Britain needs decent homes for everyone. The Tories won’t offer that
02 Mar 2015David Cameron’s much-trumpeted speech on housing contains little that is new and nothing at all to meet the reality of this country’s housing needs. And, as a prospective candidate for mayor of London, I could not help but notice that he proposed nothing to help with London’s particular housing crisis. It is almost as if he has written London off as a source of votes.
His signature new policy is a proposal to allow private developers to build 200,000 “starter” homes at a 20% discount for first-time buyers. But this idea does not bear any scrutiny. There are issues about the build-quality of such homes. But crucially Cameron proposes to fund them by eliminating the requirement under planning legislation that allows councils to insist on a proportion of social/affordable homes.
This would be a disaster for Londoners. We know that in 2010/2011, the majority (62%) of affordable housing nationwide was built as a result of these sorts of planning agreements with developers. Cameron’s proposal means that Londoners would lose all prospect of such homes. Instead, their only prospect of getting on the housing ladder would be his starter homes. But private-sector housing inLondon, even at a 20% discount, is way out of the pocket of most ordinary Londoners.
As Shelter points out, “People struggling with their housing costs will be worse off, not better off”. And the social cleansing of London would accelerate even faster. For the rest, Cameron’s housing speech simply recycles existing government policy on planning, “right to buy” and “help to buy”.
However, sad to say, Labour’s housing policies do not go far enough either. It will be good to ban unfair lettings fees and legislate for three-year tenancies. Building 200,000 new homes each year by 2020 is a noble aspiration. But it is not enough.
If I were London’s mayor I would be calling for action on secure tenure and decent standards. Too many families live in insecurity and squalor that should be unacceptable in 21st-century Britain. So I would upgrade the London Rental Standard, make it mandatory and campaign to outlaw no-fault evictions. I would drive up standards by working with boroughs to introduce London-wide landlord licensing. Crucially I would build on the work of visionary borough leaders like Robin Wales in Newham and support boroughs in introducing tough London-wide enforcement scheme. Rogue landlords should not be able to escape enforcement by slipping over the border to a non-enforcement borough.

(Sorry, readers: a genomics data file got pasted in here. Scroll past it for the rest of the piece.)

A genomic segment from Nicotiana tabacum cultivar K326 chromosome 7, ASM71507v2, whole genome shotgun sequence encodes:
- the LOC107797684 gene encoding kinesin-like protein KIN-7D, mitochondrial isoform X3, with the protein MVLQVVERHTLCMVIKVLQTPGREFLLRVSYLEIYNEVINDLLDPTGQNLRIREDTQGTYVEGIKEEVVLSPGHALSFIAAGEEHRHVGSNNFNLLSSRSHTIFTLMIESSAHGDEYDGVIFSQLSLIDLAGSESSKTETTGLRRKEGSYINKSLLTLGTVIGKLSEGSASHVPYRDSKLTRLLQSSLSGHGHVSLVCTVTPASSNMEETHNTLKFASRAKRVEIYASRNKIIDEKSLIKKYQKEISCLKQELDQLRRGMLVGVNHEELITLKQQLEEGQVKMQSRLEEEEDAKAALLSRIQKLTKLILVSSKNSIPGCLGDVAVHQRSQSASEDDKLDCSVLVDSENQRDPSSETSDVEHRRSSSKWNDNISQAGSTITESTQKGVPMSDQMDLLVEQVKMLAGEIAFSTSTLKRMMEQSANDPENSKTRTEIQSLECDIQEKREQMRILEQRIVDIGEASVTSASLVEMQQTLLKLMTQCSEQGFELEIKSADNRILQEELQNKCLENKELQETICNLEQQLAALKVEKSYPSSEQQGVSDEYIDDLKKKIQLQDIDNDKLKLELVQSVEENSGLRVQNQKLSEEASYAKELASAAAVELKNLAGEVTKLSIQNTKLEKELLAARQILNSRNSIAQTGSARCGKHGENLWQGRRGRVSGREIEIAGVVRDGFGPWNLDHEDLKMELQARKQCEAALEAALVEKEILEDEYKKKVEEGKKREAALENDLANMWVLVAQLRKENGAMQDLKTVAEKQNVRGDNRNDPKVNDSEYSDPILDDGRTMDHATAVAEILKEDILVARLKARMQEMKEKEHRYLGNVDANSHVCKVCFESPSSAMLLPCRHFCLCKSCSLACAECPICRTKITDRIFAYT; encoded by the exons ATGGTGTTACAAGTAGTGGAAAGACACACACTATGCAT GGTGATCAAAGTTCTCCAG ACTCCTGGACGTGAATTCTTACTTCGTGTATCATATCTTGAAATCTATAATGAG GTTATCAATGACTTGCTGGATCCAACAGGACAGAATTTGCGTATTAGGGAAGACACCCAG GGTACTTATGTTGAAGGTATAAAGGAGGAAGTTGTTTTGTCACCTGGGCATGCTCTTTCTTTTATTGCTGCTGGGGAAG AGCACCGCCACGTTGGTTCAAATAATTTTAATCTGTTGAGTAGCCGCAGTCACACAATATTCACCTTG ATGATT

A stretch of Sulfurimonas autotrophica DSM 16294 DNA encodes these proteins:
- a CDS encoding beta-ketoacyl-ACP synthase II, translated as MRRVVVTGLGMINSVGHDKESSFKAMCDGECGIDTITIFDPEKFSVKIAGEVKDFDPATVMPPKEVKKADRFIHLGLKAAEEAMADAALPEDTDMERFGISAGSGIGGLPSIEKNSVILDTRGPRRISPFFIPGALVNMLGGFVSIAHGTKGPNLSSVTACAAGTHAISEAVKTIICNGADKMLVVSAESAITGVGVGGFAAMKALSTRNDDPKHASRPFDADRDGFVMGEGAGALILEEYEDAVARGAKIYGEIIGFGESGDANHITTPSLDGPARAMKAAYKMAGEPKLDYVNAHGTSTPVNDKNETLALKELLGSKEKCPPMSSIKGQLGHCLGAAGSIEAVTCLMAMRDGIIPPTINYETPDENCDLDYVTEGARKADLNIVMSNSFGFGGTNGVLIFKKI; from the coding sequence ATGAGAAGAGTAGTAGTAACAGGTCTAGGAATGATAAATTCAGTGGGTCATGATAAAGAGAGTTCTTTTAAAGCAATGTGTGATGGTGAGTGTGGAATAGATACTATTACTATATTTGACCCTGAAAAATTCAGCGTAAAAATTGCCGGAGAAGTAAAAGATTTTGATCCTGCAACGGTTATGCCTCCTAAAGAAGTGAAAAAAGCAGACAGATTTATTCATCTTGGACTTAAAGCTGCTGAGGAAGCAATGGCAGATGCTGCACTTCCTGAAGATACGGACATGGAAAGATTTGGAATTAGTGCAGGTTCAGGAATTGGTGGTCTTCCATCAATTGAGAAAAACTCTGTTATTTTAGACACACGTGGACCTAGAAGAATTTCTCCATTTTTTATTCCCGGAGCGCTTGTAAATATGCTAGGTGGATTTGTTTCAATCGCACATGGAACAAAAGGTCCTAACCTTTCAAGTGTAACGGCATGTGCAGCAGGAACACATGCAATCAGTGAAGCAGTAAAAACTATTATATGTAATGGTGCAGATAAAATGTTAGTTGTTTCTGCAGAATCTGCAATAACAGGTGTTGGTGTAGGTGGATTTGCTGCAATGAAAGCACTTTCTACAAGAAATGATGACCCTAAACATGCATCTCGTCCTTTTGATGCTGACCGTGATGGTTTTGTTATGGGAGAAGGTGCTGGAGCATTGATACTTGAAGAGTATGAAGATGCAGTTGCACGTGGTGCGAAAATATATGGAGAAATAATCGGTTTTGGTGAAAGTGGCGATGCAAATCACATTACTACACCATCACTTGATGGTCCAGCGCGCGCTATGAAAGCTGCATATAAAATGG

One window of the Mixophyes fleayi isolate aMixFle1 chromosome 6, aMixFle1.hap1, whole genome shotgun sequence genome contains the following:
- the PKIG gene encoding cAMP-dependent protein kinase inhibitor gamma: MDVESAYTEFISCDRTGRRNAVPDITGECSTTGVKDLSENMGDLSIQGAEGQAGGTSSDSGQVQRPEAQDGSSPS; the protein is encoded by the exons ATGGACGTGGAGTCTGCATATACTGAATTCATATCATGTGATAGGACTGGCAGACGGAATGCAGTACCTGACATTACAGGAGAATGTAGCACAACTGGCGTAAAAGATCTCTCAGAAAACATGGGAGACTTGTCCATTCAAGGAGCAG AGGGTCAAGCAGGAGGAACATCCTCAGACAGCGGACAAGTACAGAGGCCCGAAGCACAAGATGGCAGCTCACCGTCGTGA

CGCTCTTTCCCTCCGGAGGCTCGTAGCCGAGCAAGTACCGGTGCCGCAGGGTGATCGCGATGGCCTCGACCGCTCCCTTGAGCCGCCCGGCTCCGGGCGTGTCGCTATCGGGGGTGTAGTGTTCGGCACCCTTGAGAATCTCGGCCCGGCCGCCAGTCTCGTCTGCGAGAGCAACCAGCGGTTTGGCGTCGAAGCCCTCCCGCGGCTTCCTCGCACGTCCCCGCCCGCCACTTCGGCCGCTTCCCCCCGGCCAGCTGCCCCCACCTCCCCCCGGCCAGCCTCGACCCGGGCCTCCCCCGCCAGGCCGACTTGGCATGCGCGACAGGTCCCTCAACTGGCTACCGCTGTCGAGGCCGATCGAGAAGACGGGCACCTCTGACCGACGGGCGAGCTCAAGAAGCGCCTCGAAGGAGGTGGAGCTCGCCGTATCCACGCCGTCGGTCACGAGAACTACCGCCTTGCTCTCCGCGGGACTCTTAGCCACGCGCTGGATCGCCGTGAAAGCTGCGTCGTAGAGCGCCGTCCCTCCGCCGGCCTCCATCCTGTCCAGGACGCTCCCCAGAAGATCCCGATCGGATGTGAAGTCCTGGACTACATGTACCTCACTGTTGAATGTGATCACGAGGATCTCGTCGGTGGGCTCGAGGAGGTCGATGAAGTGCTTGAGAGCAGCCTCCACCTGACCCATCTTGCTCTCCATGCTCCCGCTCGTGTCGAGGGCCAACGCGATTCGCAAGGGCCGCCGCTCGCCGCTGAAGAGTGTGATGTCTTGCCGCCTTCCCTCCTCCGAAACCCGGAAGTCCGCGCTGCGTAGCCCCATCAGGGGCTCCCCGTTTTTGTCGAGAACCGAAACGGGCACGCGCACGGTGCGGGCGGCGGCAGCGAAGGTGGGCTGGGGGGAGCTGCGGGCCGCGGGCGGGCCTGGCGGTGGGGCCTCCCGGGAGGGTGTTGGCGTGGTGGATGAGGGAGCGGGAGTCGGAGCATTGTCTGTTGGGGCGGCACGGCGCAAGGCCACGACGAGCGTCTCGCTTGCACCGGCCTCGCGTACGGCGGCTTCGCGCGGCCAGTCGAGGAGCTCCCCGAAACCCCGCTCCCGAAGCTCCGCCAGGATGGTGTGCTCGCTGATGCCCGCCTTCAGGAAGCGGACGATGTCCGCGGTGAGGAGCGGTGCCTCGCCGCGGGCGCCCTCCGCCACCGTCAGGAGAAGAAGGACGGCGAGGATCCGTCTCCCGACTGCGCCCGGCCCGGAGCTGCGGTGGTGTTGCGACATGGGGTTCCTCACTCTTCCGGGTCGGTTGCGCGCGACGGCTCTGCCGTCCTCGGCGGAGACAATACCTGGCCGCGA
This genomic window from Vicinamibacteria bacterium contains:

Unlike the Tories, who want developers to be able to evade all responsibility for affordable housing, as mayor I would use my powers to veto any planning application that did not match or exceed either a 40% affordable homes quota or an equivalent contribution to a London Homes Fund.
I would press for local authorities like London to have the power to introduce rent controls. If Manchester can have control of the health service surely London ought to be allowed to implement rent controls? I would also set up a rent board, chaired by the mayor, to implement and monitor the chosen methods. There are many possibilities, including the pressure group Generation Rent proposal for a landlord tax on landlords who choose to go over an agreed London living rent.
Above all I would be a champion of building public housing. This would mean: campaigning for local authorities to be able to borrow to build; supporting councils who wish to build and using the mayor’s direct funding to build social housing.My vision of London is a city of opportunity and hope. Essential to that vision is the right of all Londoners to a decent home. Cameron’s proposals do not begin to offer that. As London’s mayor I would campaign for just that.